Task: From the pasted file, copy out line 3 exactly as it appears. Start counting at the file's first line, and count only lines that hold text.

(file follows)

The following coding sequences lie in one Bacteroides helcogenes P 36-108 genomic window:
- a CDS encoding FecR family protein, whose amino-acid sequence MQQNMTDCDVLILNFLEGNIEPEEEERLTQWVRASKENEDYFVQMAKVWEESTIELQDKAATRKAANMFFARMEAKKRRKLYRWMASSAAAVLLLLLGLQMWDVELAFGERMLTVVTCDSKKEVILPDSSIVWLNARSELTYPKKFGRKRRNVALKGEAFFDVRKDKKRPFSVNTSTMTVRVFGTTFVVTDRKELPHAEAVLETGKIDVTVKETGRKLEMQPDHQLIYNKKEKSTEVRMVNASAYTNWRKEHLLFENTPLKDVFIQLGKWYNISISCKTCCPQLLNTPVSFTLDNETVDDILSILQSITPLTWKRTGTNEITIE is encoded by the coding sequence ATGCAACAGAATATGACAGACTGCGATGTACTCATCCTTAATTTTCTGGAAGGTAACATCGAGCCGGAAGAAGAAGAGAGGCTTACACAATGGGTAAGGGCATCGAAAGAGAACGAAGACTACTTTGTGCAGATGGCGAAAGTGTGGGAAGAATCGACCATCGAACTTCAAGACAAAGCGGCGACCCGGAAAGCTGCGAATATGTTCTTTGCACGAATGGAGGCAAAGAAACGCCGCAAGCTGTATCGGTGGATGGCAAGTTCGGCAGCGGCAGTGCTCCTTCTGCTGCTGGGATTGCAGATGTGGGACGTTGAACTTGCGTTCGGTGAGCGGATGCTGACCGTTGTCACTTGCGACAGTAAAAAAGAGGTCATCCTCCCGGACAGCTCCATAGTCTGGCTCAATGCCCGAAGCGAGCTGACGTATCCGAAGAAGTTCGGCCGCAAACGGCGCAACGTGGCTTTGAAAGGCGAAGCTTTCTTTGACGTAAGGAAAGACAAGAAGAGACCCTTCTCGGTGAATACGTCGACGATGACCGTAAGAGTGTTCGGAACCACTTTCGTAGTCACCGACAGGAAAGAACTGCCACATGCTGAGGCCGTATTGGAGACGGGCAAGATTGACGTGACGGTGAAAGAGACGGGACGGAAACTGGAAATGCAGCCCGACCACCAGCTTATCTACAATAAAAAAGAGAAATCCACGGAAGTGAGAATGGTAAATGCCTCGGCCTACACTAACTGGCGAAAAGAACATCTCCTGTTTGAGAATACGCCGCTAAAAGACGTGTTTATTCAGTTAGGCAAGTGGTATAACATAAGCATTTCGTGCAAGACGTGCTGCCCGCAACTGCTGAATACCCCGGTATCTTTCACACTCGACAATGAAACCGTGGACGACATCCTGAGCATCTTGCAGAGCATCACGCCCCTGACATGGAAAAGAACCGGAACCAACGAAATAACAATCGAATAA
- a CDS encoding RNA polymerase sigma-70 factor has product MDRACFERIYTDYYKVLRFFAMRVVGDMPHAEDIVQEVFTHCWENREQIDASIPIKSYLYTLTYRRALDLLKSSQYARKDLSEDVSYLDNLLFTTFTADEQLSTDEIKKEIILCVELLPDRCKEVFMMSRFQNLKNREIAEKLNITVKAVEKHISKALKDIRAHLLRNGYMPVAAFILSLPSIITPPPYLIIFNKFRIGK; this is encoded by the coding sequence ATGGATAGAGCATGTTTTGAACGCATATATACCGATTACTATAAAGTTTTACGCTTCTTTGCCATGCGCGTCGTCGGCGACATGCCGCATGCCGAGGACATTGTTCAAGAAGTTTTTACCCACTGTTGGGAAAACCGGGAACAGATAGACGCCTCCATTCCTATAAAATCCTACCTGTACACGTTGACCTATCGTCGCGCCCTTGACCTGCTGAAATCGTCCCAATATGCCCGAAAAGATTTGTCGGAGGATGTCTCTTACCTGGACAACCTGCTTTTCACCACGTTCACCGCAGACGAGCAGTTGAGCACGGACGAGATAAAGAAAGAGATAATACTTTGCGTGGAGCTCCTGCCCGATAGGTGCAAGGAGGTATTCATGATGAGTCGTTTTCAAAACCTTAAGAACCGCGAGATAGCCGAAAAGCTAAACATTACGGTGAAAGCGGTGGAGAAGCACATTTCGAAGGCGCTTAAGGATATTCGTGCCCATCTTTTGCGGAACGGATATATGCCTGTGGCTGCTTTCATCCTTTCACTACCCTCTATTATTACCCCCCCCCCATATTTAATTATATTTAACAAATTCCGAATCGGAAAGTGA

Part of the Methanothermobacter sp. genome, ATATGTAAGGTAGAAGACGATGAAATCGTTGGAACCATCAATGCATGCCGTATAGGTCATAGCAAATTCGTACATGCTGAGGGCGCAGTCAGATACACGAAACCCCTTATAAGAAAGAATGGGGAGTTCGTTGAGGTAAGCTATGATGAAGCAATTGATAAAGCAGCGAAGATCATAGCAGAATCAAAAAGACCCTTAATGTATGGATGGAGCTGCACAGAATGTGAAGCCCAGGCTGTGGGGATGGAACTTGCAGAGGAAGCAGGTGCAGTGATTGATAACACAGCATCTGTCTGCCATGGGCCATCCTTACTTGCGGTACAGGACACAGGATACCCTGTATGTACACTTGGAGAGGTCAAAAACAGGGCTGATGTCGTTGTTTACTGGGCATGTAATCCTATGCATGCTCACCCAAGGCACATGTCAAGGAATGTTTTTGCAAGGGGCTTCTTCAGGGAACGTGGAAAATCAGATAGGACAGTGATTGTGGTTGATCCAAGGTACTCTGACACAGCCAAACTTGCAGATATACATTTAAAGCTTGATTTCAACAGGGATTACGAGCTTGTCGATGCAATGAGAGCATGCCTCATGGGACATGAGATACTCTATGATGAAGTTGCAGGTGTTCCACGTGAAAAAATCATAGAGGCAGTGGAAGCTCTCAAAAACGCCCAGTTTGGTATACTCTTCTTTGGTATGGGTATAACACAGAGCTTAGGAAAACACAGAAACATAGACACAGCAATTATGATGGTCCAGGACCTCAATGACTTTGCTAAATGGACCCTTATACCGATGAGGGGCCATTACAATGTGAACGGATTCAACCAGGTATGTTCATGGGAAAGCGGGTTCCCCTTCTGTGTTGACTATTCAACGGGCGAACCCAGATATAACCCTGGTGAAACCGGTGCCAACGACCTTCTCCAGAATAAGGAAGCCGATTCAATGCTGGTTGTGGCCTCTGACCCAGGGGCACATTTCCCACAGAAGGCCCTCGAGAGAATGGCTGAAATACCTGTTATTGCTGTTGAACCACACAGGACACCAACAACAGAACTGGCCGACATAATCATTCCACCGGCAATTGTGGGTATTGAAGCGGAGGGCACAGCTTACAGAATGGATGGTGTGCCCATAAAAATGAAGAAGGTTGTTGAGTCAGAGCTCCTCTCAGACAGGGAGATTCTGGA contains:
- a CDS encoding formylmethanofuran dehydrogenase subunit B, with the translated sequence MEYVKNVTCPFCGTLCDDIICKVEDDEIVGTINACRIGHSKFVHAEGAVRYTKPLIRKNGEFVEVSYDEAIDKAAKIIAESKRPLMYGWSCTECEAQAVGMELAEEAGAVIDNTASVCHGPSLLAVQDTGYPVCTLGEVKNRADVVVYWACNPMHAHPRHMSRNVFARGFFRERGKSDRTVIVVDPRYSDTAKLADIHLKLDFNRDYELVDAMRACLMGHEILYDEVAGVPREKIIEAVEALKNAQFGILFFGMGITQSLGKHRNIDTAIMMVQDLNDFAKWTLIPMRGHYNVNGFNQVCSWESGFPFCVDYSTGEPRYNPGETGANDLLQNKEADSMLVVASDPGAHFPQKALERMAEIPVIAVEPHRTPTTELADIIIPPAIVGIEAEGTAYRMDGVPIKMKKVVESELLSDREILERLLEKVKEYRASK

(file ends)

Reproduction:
- a CDS encoding RNA polymerase sigma-70 factor has product MDRACFERIYTDYYKVLRFFAMRVVGDMPHAEDIVQEVFTHCWENREQIDASIPIKSYLYTLTYRRALDLLKSSQYARKDLSEDVSYLDNLLFTTFTADEQLSTDEIKKEIILCVELLPDRCKEVFMMSRFQNLKNREIAEKLNITVKAVEKHISKALKDIRAHLLRNGYMPVAAFILSLPSIITPPPYLIIFNKFRIGK; this is encoded by the coding sequence ATGGATAGAGCATGTTTTGAACGCATATATACCGATTACTATAAAGTTTTACGCTTCTTTGCCATGCGCGTCGTCGGCGACATGCCGCATGCCGAGGACATTGTTCAAGAAGTTTTTACCCACTGTTGGGAAAACCGGGAACAGATAGACGCCTCCATTCCTATAAAATCCTACCTGTACACGTTGACCTATCGTCGCGCCCTTGACCTGCTGAAATCGTCCCAATATGCCCGAAAAGATTTGTCGGAGGATGTCTCTTACCTGGACAACCTGCTTTTCACCACGTTCACCGCAGACGAGCAGTTGAGCACGGACGAGATAAAGAAAGAGATAATACTTTGCGTGGAGCTCCTGCCCGATAGGTGCAAGGAGGTATTCATGATGAGTCGTTTTCAAAACCTTAAGAACCGCGAGATAGCCGAAAAGCTAAACATTACGGTGAAAGCGGTGGAGAAGCACATTTCGAAGGCGCTTAAGGATATTCGTGCCCATCTTTTGCGGAACGGATATATGCCTGTGGCTGCTTTCATCCTTTCACTACCCTCTATTATTACCCCCCCCCCATATTTAATTATATTTAACAAATTCCGAATCGGAAAGTGA